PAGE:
This kinda reminded me of going to the Crosby golf tournament and trying to see Arnold Palmer but all you could see was the umbrella's in front of you. Today you would be going to the AT&T to see Tiger Woods, here you'd want to get a glimpse of Napoleon, Wellington, or Amelie's favorite Jerome, Napoleon's brother.
Thursday, June 14, 2007
Tuesday, June 12, 2007
Saturday, June 2, 2007
The castle is fixed up very nicely with a modern resturant bar, where we had our afternoon cafe.
as you can see, "il n'y a personne ici" nobody is here, another strange word you might think you understand. If you heard "je n'ai vu personne" any english speaker can see that is, I saw a person. Judges say WRONG, it translates I saw nobody. A few people were there but as you can see when the wind blew all the water in the umbrella's was blowing around, pretty wet. It's 2.5 eu's to come here and they have tennis courts, boats, miniture golf, and all sorts of things for the kids.
Monday, May 28, 2007
Monday, May 21, 2007
After getting to Versailles we found Ben and decided it was a good day for Monet's house. Great village, great museum, great day.
Thursday, May 10, 2007
Friday, May 4, 2007
I forgot to tell you, at the cafe the waitress arrived and greeted us with, "Je vous ecoute ". I thought she was speaking Dutch, I hadn't heard this before. Anne answered in French so I had to ask, is she Flemish or French? French, what's wrong with you? What did she say when she came to the table? "Je vous ecoute ", or "I'm listening to you", now that would sound a little weird or maybe rude in English but very polite in French, like above "vous" shows respect.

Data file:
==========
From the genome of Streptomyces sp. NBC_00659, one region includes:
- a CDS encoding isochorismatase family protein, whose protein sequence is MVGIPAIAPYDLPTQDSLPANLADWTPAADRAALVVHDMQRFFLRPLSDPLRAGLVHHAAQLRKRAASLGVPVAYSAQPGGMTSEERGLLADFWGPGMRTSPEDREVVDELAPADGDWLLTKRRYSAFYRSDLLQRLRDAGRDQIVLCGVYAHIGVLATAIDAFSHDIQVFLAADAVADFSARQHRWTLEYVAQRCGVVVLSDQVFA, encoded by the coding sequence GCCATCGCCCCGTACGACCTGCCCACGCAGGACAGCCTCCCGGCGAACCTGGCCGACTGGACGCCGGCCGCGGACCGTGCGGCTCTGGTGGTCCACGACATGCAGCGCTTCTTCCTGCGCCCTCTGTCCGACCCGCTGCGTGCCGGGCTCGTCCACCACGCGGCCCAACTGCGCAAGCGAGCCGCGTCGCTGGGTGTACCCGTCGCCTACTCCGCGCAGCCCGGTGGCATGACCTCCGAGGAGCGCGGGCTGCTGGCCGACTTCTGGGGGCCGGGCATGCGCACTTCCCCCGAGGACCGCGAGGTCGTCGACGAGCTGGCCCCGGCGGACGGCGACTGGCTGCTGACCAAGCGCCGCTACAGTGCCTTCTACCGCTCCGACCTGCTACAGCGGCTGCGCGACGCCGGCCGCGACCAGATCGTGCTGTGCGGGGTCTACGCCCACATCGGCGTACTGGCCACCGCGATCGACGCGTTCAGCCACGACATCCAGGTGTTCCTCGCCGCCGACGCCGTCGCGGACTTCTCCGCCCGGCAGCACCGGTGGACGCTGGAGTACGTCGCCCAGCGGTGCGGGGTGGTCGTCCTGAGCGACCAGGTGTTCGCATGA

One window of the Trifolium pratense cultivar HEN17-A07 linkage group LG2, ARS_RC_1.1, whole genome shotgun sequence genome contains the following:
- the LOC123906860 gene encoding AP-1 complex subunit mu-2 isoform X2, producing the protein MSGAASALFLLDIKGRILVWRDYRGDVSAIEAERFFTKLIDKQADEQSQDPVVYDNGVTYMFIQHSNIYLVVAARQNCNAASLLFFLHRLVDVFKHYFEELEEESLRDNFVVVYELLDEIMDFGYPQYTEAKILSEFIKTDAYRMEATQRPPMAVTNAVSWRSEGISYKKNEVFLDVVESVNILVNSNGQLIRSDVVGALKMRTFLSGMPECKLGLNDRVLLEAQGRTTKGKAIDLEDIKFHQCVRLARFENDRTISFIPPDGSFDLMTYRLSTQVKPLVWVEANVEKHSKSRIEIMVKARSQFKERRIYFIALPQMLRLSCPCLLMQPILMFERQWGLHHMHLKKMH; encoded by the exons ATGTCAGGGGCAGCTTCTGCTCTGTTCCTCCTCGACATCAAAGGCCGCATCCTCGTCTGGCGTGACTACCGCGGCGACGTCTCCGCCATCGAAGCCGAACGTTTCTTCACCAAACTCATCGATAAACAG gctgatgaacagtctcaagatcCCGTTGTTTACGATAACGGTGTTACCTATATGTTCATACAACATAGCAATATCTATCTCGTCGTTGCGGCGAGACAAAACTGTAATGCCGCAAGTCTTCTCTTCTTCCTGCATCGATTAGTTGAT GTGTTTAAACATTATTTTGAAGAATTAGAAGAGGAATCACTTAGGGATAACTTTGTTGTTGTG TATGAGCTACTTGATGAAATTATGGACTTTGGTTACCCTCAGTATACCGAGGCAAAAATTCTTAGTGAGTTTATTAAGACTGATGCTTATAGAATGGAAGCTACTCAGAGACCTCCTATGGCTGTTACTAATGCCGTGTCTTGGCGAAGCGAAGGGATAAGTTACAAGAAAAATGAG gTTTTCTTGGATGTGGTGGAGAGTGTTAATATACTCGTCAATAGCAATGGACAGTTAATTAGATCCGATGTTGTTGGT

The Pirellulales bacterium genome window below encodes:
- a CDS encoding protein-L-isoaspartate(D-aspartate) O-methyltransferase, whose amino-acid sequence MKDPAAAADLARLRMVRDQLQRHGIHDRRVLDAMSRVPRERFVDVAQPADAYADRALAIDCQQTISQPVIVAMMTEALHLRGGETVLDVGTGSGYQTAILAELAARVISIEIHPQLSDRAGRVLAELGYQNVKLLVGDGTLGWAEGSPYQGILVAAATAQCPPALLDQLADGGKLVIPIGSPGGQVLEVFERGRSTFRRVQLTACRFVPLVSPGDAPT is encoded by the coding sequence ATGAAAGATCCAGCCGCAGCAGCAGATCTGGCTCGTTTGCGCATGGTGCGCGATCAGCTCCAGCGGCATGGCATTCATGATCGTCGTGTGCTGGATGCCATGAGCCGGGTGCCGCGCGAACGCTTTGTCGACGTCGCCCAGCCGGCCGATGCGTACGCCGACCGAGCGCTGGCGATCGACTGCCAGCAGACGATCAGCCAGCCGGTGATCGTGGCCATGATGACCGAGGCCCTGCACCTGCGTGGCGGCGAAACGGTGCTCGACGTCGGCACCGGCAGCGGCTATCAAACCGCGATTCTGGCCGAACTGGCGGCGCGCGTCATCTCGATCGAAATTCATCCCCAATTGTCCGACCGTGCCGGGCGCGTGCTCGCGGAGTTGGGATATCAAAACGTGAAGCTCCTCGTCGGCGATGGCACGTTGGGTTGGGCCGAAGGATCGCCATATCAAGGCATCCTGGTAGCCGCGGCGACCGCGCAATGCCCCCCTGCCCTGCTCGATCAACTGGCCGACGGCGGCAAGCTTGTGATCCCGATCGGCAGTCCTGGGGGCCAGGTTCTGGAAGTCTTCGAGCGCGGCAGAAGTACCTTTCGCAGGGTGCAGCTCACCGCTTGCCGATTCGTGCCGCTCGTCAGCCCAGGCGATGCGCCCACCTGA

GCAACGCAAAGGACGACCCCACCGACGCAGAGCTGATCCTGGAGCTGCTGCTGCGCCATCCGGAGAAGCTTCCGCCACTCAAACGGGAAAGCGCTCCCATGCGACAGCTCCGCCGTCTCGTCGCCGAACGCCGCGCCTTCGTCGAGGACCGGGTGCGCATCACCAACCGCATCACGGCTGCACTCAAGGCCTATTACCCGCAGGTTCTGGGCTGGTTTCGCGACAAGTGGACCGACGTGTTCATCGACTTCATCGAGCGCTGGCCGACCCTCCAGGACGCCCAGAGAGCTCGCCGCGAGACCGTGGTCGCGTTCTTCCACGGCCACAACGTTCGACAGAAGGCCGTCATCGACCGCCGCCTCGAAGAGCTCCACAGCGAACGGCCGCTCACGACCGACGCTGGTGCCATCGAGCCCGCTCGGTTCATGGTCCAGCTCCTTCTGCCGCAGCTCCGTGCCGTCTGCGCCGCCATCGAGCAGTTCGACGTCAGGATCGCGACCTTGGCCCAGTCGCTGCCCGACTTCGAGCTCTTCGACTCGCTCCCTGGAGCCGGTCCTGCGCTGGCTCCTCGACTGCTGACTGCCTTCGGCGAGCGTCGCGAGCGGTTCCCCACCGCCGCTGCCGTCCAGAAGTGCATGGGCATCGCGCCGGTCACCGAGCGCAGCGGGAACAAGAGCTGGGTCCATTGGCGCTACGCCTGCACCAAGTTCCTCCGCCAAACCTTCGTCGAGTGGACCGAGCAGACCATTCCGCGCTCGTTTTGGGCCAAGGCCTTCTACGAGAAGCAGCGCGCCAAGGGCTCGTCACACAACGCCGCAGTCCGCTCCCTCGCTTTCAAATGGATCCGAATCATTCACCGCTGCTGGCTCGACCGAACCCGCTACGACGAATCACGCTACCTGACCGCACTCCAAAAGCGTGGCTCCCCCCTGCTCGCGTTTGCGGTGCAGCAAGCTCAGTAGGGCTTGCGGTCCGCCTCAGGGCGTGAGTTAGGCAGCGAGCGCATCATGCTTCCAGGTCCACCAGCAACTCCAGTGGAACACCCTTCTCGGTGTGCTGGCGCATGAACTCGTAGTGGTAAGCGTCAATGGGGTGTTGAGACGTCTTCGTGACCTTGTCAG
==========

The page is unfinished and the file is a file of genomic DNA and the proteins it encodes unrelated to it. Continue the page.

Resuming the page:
Wednesday, May 2, 2007
Well what Anne was showing me was the new houses. These are very large places on nice lots. I asked if these were the "nouveau riche", I love having these french phrases that we use. She told me this was old money that had downsized from the castles that had become to expensive to maintain. So when were these new places built, oh about fifty years ago.Near the pond and the restaurant, the castle had a barn and living quarters for the workers. In the picture you can see the signs on the gate. They are in French and Dutch. "Chien Mechant" I thought, they sell dogs here, now "Chien", is dog but "Mechant" is wicked. So don't go cruising in the gate to buy one. It was a really nice day. Now "Bonjour" literally is good day, translates as hello. "Bonne journee" is good day or have a good day. Sebastien always says "pourquoi pas" why not, I use that alot. sounds a lot better that just "oui". Let me try a sentence here. "Pourquoi pas as un cafe avec moi." I think that would mean why not have a coffee with me. "As" is the conjugated verb "you have". "And the judges say", "NON" , Sebastien the "pourquoi pas" expert say's, I should say "Pourquoi pas prendre un cafe avec moi" literally you should take coffee, not have.
Not really Starbucks, ok it's better
This is the restaurant building
This is one of the downsized castles, really cuts down on the staffing needs